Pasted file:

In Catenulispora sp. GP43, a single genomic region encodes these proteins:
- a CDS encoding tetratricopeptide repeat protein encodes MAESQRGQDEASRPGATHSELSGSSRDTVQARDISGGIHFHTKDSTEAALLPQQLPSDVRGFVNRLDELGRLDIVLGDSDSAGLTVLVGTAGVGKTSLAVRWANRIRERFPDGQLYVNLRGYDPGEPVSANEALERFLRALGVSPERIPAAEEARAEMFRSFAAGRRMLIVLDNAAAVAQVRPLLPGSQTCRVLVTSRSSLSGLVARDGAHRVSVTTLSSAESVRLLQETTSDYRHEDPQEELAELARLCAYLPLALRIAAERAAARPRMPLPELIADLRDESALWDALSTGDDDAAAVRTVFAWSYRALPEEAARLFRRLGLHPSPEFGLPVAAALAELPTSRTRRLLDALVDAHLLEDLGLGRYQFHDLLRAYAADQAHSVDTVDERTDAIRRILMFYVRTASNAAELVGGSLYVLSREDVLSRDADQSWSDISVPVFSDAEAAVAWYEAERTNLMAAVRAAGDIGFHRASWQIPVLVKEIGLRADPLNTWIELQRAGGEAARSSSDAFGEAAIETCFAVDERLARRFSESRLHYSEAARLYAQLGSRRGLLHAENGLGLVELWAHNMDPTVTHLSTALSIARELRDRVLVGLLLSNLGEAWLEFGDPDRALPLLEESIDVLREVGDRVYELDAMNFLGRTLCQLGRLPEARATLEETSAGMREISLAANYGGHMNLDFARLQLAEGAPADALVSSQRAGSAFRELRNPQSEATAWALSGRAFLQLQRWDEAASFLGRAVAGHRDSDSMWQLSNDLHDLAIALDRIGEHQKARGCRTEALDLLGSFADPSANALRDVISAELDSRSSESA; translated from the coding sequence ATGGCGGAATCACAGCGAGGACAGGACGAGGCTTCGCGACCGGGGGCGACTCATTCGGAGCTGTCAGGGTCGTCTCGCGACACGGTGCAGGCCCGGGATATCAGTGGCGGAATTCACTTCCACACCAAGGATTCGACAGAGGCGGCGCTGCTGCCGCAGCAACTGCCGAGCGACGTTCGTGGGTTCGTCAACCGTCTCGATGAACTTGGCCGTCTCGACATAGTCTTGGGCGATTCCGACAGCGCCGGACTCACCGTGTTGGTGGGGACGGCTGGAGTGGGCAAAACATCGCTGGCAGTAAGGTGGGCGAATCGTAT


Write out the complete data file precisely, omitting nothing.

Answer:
In Catenulispora sp. GP43, a single genomic region encodes these proteins:
- a CDS encoding tetratricopeptide repeat protein encodes MAESQRGQDEASRPGATHSELSGSSRDTVQARDISGGIHFHTKDSTEAALLPQQLPSDVRGFVNRLDELGRLDIVLGDSDSAGLTVLVGTAGVGKTSLAVRWANRIRERFPDGQLYVNLRGYDPGEPVSANEALERFLRALGVSPERIPAAEEARAEMFRSFAAGRRMLIVLDNAAAVAQVRPLLPGSQTCRVLVTSRSSLSGLVARDGAHRVSVTTLSSAESVRLLQETTSDYRHEDPQEELAELARLCAYLPLALRIAAERAAARPRMPLPELIADLRDESALWDALSTGDDDAAAVRTVFAWSYRALPEEAARLFRRLGLHPSPEFGLPVAAALAELPTSRTRRLLDALVDAHLLEDLGLGRYQFHDLLRAYAADQAHSVDTVDERTDAIRRILMFYVRTASNAAELVGGSLYVLSREDVLSRDADQSWSDISVPVFSDAEAAVAWYEAERTNLMAAVRAAGDIGFHRASWQIPVLVKEIGLRADPLNTWIELQRAGGEAARSSSDAFGEAAIETCFAVDERLARRFSESRLHYSEAARLYAQLGSRRGLLHAENGLGLVELWAHNMDPTVTHLSTALSIARELRDRVLVGLLLSNLGEAWLEFGDPDRALPLLEESIDVLREVGDRVYELDAMNFLGRTLCQLGRLPEARATLEETSAGMREISLAANYGGHMNLDFARLQLAEGAPADALVSSQRAGSAFRELRNPQSEATAWALSGRAFLQLQRWDEAASFLGRAVAGHRDSDSMWQLSNDLHDLAIALDRIGEHQKARGCRTEALDLLGSFADPSANALRDVISAELDSRSSESA; translated from the coding sequence ATGGCGGAATCACAGCGAGGACAGGACGAGGCTTCGCGACCGGGGGCGACTCATTCGGAGCTGTCAGGGTCGTCTCGCGACACGGTGCAGGCCCGGGATATCAGTGGCGGAATTCACTTCCACACCAAGGATTCGACAGAGGCGGCGCTGCTGCCGCAGCAACTGCCGAGCGACGTTCGTGGGTTCGTCAACCGTCTCGATGAACTTGGCCGTCTCGACATAGTCTTGGGCGATTCCGACAGCGCCGGACTCACCGTGTTGGTGGGGACGGCTGGAGTGGGCAAAACATCGCTGGCAGTAAGGTGGGCGAATCGTAT